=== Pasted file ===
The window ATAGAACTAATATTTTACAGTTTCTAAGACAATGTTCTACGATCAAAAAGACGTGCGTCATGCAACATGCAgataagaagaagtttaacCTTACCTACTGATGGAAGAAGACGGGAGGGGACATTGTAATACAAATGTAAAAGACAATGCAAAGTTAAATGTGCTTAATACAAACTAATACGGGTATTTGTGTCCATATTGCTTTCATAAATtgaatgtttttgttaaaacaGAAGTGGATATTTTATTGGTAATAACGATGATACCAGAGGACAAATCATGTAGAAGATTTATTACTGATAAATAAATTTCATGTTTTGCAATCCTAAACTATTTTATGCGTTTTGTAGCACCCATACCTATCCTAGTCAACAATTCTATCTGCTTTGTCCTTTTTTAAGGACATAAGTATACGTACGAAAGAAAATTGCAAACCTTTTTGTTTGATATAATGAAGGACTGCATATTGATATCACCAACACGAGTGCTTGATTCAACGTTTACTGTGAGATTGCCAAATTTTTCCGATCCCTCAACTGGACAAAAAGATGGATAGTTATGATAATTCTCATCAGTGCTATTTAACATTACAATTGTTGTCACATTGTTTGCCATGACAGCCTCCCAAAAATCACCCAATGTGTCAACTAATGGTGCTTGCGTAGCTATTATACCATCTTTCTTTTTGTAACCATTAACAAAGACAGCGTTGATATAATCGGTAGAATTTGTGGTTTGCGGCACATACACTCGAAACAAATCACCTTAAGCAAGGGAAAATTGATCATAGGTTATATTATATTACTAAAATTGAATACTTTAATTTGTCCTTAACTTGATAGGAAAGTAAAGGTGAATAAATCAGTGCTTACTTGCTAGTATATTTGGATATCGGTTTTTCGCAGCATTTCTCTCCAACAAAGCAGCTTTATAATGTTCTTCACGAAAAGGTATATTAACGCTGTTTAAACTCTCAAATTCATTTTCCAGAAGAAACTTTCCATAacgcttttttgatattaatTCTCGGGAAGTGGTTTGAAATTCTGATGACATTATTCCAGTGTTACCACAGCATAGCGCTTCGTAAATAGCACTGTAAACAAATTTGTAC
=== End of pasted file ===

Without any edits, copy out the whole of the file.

The window ATAGAACTAATATTTTACAGTTTCTAAGACAATGTTCTACGATCAAAAAGACGTGCGTCATGCAACATGCAgataagaagaagtttaacCTTACCTACTGATGGAAGAAGACGGGAGGGGACATTGTAATACAAATGTAAAAGACAATGCAAAGTTAAATGTGCTTAATACAAACTAATACGGGTATTTGTGTCCATATTGCTTTCATAAATtgaatgtttttgttaaaacaGAAGTGGATATTTTATTGGTAATAACGATGATACCAGAGGACAAATCATGTAGAAGATTTATTACTGATAAATAAATTTCATGTTTTGCAATCCTAAACTATTTTATGCGTTTTGTAGCACCCATACCTATCCTAGTCAACAATTCTATCTGCTTTGTCCTTTTTTAAGGACATAAGTATACGTACGAAAGAAAATTGCAAACCTTTTTGTTTGATATAATGAAGGACTGCATATTGATATCACCAACACGAGTGCTTGATTCAACGTTTACTGTGAGATTGCCAAATTTTTCCGATCCCTCAACTGGACAAAAAGATGGATAGTTATGATAATTCTCATCAGTGCTATTTAACATTACAATTGTTGTCACATTGTTTGCCATGACAGCCTCCCAAAAATCACCCAATGTGTCAACTAATGGTGCTTGCGTAGCTATTATACCATCTTTCTTTTTGTAACCATTAACAAAGACAGCGTTGATATAATCGGTAGAATTTGTGGTTTGCGGCACATACACTCGAAACAAATCACCTTAAGCAAGGGAAAATTGATCATAGGTTATATTATATTACTAAAATTGAATACTTTAATTTGTCCTTAACTTGATAGGAAAGTAAAGGTGAATAAATCAGTGCTTACTTGCTAGTATATTTGGATATCGGTTTTTCGCAGCATTTCTCTCCAACAAAGCAGCTTTATAATGTTCTTCACGAAAAGGTATATTAACGCTGTTTAAACTCTCAAATTCATTTTCCAGAAGAAACTTTCCATAacgcttttttgatattaatTCTCGGGAAGTGGTTTGAAATTCTGATGACATTATTCCAGTGTTACCACAGCATAGCGCTTCGTAAATAGCACTGTAAACAAATTTGTAC